SACRAMENTO — Voters will go to the polls today in California, a state with an unusual and controversial primary system that many election analysts are calling a failure.
The June 7 primary, like every California primary since a 2010 ballot initiative reformed the state’s electoral system, is a “nonpartisan blanket primary,” also known as a “top two primary” or a “jungle primary.”
Jonathan Bernstein, a political scientist who writes for Bloomberg View, called the system “California’s election calamity” in a June 3 editorial, adding:
“California voters are set to vote in their primary on Tuesday, and will suffer the consequences of a serious self-imposed mistake in how they run their state. No, it has nothing to do with the presidential race. The disaster is its ‘top two’ system, in which the candidates for state offices — regardless of party — go on to compete in the general election in November if they finish first and second in the primaries.”
Under the system, voters can write-in the name of any candidate they want in June, but write-in candidates are forbidden at the November general election.
“[I]f the polls hold up, two traditional Democrats will survive the first round and face off in November,” Bernstein forecast. The heated race between Bernie Sanders and Hillary Clinton for the Democratic presidential nomination will result in far more Democratic-leaning voters hitting the polls than Republicans, he suggested.
Turn out for June primaries has been extremely poor since 2010, in part because ballot initiatives themselves were moved from interim elections to the November general election at the same time as the adoption of the jungle primary.
“Unsurprisingly, it turned out that Californians were eager to go to the polls to vote for initiatives, but not so eager when there was nothing more interesting at stake than a primary battle for the state legislature,” wrote Kevin Drum in a Mother Jones analysis of the system last year.
An initiative that could legalize marijuana possession and use for adults in the state is likely to drive voters to the polls in November.
The primary ballots also present a confusing picture to voters, Drum suggested:
“[M]ost voters knew virtually nothing about any of the candidates. Were they moderate? Liberal? Wild-eyed lefties? Meh. Voters weren’t paying enough attention to know.”
On this year’s ballot, for example, California voters will select from 34 candidates for a single open seat in the U.S. Senate. Each candidate is designated only by his or her name, political party, if any, and in some cases, a basic job title.
Although intended to encourage the election of more “moderate” candidates, in the hopes of ending bipartisan conflict in the California Legislature and other voter-elected state off, there’s little sign that it’s had the intended effect. “[E]arly evidence doesn’t suggest that a top-two primary makes much difference,” Drum suggested after examining a series of academic studies into the jungle primary.
Harry Enten, a senior political analyst for FiveThirtyEight, a site specializing in statistical analysis, concurred in 2014:
“That’s not to say California’s top-two system won’t eventually have a moderating effect (although Washington state, which has had a top-two system since 2008, hasn’t seen a move to the middle). We’ll have to wait for a few more election cycles to be more confident one way or the other. But right now, a top-two primary doesn’t seem to alleviate polarization.”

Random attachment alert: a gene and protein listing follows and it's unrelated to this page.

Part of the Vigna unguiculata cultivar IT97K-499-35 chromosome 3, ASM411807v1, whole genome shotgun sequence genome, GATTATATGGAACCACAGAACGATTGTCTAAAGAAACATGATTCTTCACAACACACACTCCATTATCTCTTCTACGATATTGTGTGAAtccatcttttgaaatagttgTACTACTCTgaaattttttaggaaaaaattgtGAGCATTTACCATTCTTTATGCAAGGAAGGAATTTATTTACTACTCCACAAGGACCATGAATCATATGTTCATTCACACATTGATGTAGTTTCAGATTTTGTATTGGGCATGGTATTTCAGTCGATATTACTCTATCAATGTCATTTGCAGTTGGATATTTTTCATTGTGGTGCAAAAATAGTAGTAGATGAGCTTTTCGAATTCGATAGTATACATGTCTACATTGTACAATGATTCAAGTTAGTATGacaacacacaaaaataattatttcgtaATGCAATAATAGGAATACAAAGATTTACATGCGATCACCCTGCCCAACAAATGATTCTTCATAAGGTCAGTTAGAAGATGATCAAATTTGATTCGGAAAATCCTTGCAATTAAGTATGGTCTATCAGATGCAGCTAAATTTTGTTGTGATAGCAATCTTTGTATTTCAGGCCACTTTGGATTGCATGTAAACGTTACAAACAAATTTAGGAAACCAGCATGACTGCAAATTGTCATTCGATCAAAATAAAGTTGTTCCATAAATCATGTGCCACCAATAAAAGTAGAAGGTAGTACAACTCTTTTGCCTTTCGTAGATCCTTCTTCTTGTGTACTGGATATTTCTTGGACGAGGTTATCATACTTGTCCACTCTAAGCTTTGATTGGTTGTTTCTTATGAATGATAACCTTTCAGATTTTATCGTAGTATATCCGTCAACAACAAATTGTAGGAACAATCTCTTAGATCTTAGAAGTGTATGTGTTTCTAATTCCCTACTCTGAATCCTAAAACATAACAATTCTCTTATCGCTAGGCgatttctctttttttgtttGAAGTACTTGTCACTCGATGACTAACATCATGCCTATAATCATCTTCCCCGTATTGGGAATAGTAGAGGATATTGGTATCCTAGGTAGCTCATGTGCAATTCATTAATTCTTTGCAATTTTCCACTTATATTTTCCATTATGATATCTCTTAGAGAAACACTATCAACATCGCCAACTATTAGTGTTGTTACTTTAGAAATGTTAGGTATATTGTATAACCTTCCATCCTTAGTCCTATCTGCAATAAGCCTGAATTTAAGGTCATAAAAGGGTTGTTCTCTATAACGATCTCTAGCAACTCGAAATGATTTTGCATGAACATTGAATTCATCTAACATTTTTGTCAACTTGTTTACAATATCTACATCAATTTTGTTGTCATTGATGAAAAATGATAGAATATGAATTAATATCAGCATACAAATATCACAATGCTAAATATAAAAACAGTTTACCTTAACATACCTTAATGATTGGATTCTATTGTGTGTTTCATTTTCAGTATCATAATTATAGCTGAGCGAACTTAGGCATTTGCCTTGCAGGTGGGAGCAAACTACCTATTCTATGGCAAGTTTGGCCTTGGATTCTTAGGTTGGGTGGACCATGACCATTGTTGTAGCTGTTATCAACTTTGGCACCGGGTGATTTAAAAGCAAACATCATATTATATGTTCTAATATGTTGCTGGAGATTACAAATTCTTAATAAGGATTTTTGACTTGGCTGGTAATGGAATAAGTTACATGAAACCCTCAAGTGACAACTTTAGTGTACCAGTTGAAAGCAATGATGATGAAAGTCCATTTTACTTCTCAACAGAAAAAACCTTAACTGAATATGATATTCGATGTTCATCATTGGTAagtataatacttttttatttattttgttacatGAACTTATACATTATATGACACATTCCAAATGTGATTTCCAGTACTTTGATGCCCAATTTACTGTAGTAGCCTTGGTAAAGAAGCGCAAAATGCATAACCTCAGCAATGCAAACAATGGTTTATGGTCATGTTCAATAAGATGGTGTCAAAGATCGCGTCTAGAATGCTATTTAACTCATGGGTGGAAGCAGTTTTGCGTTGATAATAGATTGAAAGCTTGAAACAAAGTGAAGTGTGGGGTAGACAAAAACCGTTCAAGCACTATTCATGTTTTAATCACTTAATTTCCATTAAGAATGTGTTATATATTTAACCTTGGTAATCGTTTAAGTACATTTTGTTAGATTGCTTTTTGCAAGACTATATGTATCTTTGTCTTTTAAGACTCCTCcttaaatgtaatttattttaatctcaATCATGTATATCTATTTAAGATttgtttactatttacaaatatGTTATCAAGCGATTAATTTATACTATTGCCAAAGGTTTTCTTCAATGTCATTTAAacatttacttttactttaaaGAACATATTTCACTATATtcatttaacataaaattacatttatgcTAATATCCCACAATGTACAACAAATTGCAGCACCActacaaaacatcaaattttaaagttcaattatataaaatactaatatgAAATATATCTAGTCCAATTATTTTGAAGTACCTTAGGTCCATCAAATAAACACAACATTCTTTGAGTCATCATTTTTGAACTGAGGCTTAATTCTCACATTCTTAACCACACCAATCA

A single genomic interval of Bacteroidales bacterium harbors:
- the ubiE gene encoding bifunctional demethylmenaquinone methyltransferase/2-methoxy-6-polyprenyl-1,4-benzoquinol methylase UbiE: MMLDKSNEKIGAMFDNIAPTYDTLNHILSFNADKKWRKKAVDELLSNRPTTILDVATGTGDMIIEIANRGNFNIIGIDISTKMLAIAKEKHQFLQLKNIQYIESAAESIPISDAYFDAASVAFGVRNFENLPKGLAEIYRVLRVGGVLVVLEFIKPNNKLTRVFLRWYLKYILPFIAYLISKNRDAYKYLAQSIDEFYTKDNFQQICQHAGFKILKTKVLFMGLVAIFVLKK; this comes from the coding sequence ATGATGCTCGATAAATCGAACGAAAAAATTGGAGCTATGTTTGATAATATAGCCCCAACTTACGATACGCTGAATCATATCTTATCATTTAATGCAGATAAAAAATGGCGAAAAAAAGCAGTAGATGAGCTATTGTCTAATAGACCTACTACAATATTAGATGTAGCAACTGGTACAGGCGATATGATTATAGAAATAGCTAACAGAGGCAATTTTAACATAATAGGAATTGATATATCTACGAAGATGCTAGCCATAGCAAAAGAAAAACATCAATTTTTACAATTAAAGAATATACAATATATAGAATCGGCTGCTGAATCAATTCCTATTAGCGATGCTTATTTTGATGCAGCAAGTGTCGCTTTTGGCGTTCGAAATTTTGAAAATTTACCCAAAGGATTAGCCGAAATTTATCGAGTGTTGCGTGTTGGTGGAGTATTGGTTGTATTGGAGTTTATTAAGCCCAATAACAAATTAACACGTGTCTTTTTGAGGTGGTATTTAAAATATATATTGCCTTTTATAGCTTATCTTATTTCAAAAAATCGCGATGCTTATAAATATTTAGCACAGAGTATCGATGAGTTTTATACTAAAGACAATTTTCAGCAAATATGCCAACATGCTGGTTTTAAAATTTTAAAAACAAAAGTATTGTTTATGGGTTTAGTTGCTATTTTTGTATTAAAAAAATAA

In a 2014 blog post, Cindy Sheehan, an anti-war activist and a Peace & Freedom Party candidate for governor of California, suggested the system fatally hampers third parties’ movement-building efforts:
“‘Cindy, I can’t wait to vote for you in November.’
‘Sigh,’ these are nine words I have heard much more than once since I came in 7th when I competed for Governor in June in California’s Top Two, or Jungle, Primary.”
Sheehan came in the 7th in the primary, ending her campaign and rendering her supporters unable to vote for her in November. She continued:
“My campaign felt that one of our biggest obstacles was to overcome the apparent lack of understanding of this anti-democratic law (that every political party in California opposed in 2010, even the Democrats and Republicans) that the voters themselves passed because, even though we have the ability to get initiatives on the ballot here in California, more often than not, those initiatives favor the 1% and the voters here consistently vote against their own interests being easily influenced by expensive, yet effective, mass-marketing techniques.”
In a 2014 op-ed in the Los Angeles Times, Harold Meyerson called for the system to be abolished, noting the polarized and inhumane nature of the state’s politics:
“To date, few if any tea party Republicans have been dislodged. A number of self-professed moderate Democrats do hold seats in the Legislature, but that’s been the case since roughly 2002, when the state’s leading energy and banking interests realized the days of Republican rule were over and began to back candidates in Democratic primaries. Recently, some of these moderates abstained on a bill that would raise the state’s minimum wage — a dubious achievement for legislators who disproportionately represent the state’s poorest districts.”
“That’s the book on the jungle primary,” he concluded. “It’s time for state voters to scrap it.”